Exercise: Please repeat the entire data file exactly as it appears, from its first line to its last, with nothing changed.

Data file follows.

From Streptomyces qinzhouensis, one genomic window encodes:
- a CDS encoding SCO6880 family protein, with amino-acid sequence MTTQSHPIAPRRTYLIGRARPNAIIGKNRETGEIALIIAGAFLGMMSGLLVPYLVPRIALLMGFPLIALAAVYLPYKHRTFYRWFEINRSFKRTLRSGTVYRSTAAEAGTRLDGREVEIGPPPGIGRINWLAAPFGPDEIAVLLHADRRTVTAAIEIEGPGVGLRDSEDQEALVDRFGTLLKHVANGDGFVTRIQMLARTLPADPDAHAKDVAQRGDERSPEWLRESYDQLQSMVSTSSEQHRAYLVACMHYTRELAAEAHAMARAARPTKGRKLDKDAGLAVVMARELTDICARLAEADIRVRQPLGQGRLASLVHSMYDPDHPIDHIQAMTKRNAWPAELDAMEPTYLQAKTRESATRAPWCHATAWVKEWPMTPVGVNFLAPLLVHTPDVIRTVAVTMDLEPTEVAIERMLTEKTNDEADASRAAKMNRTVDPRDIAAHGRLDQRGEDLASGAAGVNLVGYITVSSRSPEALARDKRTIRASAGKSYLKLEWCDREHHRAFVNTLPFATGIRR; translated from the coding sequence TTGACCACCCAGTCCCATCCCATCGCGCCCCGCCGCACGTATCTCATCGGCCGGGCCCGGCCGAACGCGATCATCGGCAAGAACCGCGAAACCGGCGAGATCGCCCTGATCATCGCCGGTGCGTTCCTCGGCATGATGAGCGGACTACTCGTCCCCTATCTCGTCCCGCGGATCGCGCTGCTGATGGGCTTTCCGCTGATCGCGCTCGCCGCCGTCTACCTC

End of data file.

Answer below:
From Streptomyces qinzhouensis, one genomic window encodes:
- a CDS encoding SCO6880 family protein, with amino-acid sequence MTTQSHPIAPRRTYLIGRARPNAIIGKNRETGEIALIIAGAFLGMMSGLLVPYLVPRIALLMGFPLIALAAVYLPYKHRTFYRWFEINRSFKRTLRSGTVYRSTAAEAGTRLDGREVEIGPPPGIGRINWLAAPFGPDEIAVLLHADRRTVTAAIEIEGPGVGLRDSEDQEALVDRFGTLLKHVANGDGFVTRIQMLARTLPADPDAHAKDVAQRGDERSPEWLRESYDQLQSMVSTSSEQHRAYLVACMHYTRELAAEAHAMARAARPTKGRKLDKDAGLAVVMARELTDICARLAEADIRVRQPLGQGRLASLVHSMYDPDHPIDHIQAMTKRNAWPAELDAMEPTYLQAKTRESATRAPWCHATAWVKEWPMTPVGVNFLAPLLVHTPDVIRTVAVTMDLEPTEVAIERMLTEKTNDEADASRAAKMNRTVDPRDIAAHGRLDQRGEDLASGAAGVNLVGYITVSSRSPEALARDKRTIRASAGKSYLKLEWCDREHHRAFVNTLPFATGIRR; translated from the coding sequence TTGACCACCCAGTCCCATCCCATCGCGCCCCGCCGCACGTATCTCATCGGCCGGGCCCGGCCGAACGCGATCATCGGCAAGAACCGCGAAACCGGCGAGATCGCCCTGATCATCGCCGGTGCGTTCCTCGGCATGATGAGCGGACTACTCGTCCCCTATCTCGTCCCGCGGATCGCGCTGCTGATGGGCTTTCCGCTGATCGCGCTCGCCGCCGTCTACCTC